by Eric Chancey, @BigDaddyDecibel
So, what exactly are “no-budget tips to improving your sound”? This article is the first in a series about making improvements to your audio mix - improvements that don't require you to spend a dime on new gear.
I realize that these tips may be basic to you but profound to others. Along the way, I'll bet that you find something that you can use. I hope to add a new tip every week...until I run out!
Today's tip: Mic Placement
The best place to start to improve any sound is at the source, but it’s not always possible to replace a whole drum kit, or a player's favorite instrument. Besides, the challenge of sound reinforcement is to accurately reproduce the sound coming from the instrument.
Move the microphone around.
If the sound you are getting isn’t working well for you, the first thing to do is to try moving the microphone around in proximity to the instrument.
For example, if your kick drum doesn’t have enough attack ("click" from the beater), move the microphone closer to the batter head. To deepen the kick sound, move the microphone away from the batter head and you’ll get more low end.
Warming up or clearing up your vocal sound can be just as easy. If you have a vocalist whose voice sounds dull, have the singer back away from the microphone just a bit. Conversely, if the singer's voice sounds too thin, make sure that he or she gets a little closer with their lips.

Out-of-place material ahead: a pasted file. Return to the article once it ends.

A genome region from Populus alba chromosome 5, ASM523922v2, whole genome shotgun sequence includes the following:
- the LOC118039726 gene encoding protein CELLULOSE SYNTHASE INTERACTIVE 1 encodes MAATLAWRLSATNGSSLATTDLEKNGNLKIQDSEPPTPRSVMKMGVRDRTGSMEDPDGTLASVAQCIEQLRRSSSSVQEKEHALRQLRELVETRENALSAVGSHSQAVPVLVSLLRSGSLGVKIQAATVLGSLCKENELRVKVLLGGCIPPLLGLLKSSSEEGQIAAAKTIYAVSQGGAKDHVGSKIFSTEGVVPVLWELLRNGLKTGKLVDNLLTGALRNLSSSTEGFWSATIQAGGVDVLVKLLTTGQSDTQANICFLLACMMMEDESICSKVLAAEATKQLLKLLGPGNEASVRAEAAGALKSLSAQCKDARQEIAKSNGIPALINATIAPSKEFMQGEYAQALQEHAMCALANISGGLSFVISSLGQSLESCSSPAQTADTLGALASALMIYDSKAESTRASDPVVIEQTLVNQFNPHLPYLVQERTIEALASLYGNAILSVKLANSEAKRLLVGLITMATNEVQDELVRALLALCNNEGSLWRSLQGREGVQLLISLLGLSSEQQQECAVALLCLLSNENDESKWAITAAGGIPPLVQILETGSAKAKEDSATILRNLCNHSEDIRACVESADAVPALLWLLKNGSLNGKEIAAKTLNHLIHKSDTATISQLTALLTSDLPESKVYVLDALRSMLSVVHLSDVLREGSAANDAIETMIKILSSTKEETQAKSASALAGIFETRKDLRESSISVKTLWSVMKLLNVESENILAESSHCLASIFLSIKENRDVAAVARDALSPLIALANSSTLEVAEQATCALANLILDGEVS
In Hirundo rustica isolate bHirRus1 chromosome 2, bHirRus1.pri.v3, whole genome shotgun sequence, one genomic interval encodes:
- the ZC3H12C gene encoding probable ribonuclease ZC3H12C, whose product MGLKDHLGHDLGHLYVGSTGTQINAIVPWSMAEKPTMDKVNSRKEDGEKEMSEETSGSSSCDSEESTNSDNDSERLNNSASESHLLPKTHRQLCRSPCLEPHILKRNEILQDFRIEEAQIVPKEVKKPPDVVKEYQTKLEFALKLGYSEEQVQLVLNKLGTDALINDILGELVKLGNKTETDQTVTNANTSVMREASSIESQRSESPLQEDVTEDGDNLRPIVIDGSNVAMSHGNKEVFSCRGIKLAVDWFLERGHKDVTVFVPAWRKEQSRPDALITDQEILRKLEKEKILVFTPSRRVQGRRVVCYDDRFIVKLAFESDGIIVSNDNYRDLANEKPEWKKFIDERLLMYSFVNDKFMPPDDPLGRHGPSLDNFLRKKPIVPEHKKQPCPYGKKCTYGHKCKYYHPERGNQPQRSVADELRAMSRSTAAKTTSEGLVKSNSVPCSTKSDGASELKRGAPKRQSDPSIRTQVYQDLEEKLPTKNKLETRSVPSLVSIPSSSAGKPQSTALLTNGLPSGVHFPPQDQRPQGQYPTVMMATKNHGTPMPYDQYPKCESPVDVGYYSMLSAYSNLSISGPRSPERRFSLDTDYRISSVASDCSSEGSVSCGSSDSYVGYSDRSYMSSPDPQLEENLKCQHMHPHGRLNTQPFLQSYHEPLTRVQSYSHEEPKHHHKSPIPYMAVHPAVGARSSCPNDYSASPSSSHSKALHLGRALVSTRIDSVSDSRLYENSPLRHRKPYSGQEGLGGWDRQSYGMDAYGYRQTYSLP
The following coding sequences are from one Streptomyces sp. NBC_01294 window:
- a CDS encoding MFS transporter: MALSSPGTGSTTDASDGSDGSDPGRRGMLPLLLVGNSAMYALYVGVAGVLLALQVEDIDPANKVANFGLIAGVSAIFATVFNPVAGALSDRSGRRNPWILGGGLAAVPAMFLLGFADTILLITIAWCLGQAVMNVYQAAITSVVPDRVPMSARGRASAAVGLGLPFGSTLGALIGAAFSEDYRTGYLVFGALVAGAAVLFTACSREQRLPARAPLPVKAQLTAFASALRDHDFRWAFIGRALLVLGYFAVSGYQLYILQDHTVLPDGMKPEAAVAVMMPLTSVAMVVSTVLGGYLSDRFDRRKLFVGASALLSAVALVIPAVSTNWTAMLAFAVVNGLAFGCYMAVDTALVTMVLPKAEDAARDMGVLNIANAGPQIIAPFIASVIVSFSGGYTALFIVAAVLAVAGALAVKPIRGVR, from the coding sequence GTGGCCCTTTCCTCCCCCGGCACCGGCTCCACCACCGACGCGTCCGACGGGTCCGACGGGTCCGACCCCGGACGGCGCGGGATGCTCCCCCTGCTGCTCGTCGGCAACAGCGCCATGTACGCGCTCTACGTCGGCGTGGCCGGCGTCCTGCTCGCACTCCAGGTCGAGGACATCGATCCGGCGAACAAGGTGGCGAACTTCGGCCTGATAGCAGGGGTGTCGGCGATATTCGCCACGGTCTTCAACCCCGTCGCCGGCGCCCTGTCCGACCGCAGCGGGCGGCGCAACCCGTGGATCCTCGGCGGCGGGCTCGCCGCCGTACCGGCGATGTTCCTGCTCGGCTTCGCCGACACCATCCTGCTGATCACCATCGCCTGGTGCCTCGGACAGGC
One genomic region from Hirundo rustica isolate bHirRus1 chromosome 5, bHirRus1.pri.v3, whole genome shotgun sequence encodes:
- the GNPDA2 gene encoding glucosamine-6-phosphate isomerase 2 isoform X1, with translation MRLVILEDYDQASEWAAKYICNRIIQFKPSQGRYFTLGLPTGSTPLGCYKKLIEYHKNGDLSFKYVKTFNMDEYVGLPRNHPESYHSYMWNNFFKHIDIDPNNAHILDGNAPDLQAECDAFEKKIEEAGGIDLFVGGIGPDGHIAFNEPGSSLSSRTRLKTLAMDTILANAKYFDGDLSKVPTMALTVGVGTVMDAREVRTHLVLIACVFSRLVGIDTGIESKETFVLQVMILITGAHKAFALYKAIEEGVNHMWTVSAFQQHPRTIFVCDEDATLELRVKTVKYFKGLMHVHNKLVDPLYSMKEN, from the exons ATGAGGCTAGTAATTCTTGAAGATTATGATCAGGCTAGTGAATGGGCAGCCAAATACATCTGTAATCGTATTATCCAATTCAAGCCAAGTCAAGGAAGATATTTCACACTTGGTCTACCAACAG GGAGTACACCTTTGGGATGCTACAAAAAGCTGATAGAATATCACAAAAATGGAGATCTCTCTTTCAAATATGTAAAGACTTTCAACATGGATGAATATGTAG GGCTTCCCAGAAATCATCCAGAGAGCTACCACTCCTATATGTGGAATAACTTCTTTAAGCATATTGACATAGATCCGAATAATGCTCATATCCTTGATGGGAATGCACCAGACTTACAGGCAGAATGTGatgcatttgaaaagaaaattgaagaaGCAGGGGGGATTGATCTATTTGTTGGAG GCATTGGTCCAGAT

Since many vocal microphones employ what's called Proximity Effect, you can change the amount of bass response simply by moving closer and farther from the microphone. Try it and see for yourself!
Always be aware of where the sound comes from on the instrument you are mic-ing.
You’ll get all kinds of tones as you try different microphone placement techniques on piano, acoustic guitar and most stringed instruments.
Where’s the best tone on a saxophone - the bell or the keys? Once you know that, experiment with mic placement around the new-found area. This works with all noise-making types of things. Find the sweet spot with your own ears and work from there.
You'll gain a lot of satisfaction from capturing the true tone of an instrument and not having to use radical equalization (EQ) to get the sound right. Not that using EQ is bad, but try moving the microphone around first to see if the sound doesn’t get better!
Microphone placement even works for recording your service. Room recordings often sound drab. Add a couple room mics to pick up ambient sound, but make sure to try different locations in order to find the right balance between a bigger or more direct sound. You don't want your service recording to sound like you're in a cavern.
Do experiments like these every time a stage or recording session is set up. Always keep a notebook at your side, and take good notes. That'll give you a great starting point the next time.
Before you know it, through practice, you’ll know exactly where to start.
So there you are, "No Budget" tip #1 - microphone placement - it costs nothing and it's simple.
If you don’t have help to move the mic and or someone to play the instrument, use a cd and make a recording. Place the mic, hop on the instrument, play a couple bars while recording onto a disc. Take good notes on each take so that when you listen back and decide which one you like best, you’ll be able to place it again.
Next we’ll talk about using channel mutes to clean up and improve your audio mix.
Until next time, Eric
Eric Chancey is the Director of Audio at a large church in the Cincinnati, Ohio area. He has a wide range of experience to include live sound, broadcast audio, mastering, and studio work over the past 30 years.